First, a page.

Of all the animals of prey, man is the only sociable one.
Every one of us preys upon his neighbour, and yet we herd together.
The Beggar's Opera: John Gay

Wednesday, 9 June 2010


It's not strictly speaking 'in' my back yard -in fact it's just a few feet away from it - but the Tavern's garden may soon be overshadowed by a two-storey house as our neighbour cashes in on a 'garden-grab'.

We were Prescotted two years ago*, when, despite unanimous and vociferous objections from surrounding householders and the Parish Council, a neighbour secured planning permission for a 4-bedroom house in his distinctly modest garden. So far, he's not acted on it - thanks to a timely recession.

All the 'opportunities' to object - letters invited, a meeting to speak at - turned out to be empty pretence; the (Conservative) local council opposed the development but, two weeks later, the Regional Planning Officer arrived in his Jag for a cursory inspection, shook the applicant's hand and overruled the Council on the basis that it was a brownfield site.

Brownfield? Brownfield? The land was an apple orchard until the 1960s, when an estate was built; the applicant occupies a corner plot, bounded on two sides by red-brick Victorian houses. The new house will take up virtually the entire garden and closely overlook four neighbours as well as visually intruding into a conservation area.

Added to that, the site is at the end of a quiet cul-de-sac with no road access unless the existing garage is demolished, and every other householder in the Close objected on the grounds of increased traffic. How much is it worth to become a social pariah?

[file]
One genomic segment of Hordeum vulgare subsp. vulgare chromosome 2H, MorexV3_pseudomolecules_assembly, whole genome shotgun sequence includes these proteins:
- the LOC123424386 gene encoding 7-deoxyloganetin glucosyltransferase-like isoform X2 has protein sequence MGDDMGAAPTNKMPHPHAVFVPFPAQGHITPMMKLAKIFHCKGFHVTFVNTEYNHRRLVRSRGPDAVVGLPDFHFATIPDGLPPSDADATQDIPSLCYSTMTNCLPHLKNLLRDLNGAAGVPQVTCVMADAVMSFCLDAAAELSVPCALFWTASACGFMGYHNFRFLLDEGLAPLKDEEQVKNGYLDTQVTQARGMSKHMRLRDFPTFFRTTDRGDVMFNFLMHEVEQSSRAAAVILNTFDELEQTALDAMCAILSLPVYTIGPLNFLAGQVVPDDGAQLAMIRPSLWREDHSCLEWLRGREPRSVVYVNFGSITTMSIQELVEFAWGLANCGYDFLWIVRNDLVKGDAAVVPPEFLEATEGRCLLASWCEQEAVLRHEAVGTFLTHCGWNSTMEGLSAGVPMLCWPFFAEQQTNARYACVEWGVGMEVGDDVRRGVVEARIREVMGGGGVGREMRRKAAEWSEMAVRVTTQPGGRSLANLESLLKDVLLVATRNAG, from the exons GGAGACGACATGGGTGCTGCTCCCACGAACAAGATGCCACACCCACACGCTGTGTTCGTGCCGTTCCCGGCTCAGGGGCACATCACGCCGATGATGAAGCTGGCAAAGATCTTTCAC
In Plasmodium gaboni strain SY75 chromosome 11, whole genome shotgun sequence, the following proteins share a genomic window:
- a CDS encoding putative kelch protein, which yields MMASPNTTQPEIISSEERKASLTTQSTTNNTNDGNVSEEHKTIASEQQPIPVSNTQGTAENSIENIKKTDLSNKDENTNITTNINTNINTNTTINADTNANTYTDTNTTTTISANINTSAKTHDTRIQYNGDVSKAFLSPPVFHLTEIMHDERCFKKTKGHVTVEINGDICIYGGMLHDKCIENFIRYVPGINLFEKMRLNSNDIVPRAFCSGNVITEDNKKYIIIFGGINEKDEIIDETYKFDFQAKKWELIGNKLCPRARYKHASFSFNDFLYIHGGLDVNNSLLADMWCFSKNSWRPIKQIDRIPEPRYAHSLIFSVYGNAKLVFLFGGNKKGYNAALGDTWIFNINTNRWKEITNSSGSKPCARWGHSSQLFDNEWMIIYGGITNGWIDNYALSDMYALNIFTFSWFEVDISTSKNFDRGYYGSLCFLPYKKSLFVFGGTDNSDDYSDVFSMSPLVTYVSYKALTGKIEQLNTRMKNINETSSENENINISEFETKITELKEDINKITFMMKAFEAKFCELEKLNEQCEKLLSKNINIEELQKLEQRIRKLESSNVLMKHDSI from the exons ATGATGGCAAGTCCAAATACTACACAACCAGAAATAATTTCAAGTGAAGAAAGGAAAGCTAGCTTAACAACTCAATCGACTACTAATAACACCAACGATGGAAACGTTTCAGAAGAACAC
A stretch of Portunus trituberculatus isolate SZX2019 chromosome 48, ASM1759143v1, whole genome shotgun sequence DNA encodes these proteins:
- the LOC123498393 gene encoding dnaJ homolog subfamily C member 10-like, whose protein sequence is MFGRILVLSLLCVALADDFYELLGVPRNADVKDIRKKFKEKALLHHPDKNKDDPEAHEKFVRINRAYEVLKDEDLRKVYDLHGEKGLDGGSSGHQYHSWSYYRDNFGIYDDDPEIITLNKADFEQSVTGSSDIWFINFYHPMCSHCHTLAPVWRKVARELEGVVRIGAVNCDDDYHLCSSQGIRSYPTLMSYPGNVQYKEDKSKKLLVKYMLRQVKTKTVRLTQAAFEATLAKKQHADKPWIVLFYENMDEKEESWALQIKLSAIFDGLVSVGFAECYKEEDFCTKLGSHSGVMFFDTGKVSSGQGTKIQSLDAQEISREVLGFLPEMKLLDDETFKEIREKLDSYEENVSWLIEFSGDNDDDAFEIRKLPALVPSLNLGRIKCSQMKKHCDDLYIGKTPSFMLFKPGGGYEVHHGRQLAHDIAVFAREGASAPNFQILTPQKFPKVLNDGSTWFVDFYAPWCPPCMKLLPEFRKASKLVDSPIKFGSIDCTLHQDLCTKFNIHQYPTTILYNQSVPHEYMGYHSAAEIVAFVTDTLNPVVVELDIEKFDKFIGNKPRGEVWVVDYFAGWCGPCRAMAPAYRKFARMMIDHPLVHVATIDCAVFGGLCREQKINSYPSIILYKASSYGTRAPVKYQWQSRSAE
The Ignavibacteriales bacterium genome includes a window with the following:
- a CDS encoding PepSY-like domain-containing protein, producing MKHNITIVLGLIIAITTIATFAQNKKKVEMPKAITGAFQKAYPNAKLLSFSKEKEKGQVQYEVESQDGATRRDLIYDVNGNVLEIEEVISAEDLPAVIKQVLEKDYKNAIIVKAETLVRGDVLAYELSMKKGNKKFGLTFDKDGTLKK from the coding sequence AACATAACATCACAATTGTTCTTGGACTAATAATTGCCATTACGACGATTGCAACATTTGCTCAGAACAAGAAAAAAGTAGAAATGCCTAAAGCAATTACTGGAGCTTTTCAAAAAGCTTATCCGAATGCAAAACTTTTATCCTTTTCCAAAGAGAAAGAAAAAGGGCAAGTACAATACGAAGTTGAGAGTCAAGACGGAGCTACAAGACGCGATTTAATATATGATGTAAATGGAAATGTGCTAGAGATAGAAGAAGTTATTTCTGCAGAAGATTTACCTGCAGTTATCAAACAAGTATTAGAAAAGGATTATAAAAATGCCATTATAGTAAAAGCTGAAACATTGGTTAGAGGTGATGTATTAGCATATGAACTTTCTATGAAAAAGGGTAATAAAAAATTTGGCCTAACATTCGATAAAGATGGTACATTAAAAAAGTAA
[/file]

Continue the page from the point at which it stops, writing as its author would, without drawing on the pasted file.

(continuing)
Reclassifying gardens is not enough - we need to be able to appeal against decisions made under the brownfield classification. Our area has already lost several large gardens, a sports club and the local allotments to high-density housing - let's hang on to what's left before it's too late.

*Like being shafted but with planning permission


  1. The number of small (but potentially significant) legislative changes announced so far is actually giving me a bit if hope...

    Perhaps now is the time to challenge the decision, if there are any avenues open to you?

  2. Remember that John Prescott's idea of great and wonderful housing developments came from East Germany. The money that he and his family trousered however came from your usual neighbourhood developers.

  3. Hey, you won't let people build higher density in towns and suburbs, and you won't let people build on The Hallowed Greenbelt. What are people supposed to do?

    NIMBYs are like people who go somewhere on holiday and then complain about all the tourists.

  4. MW, the back yard in question here is real; I'm talking about a large two-storey house which will completely overshadow my small garden - and offer its occupants an uninterrupted view straight into my kitchen, bedroom and bathroom.

    I have no problem with well-planned new developments on open land; there is an excellent example near here - mixed-size housing built round a 'village green' playground.

    What I object to is the ruthless squeeze-'em-in mentality that results in 'executive developments*' being crammed into tiny sites purely to generate cash. End result - big, expensive houses with vestigial gardens and inadequate parking; hardly a worthwhile solution to the pressing housing problem.

    Meanwhile, the original owner pockets a fortune and goes off to live somewhere with an uninterrupted view.

    *Memorably defined by a friend living in one as 'Bugger-all garden and your en-suite looking straight into next door's kitchen'.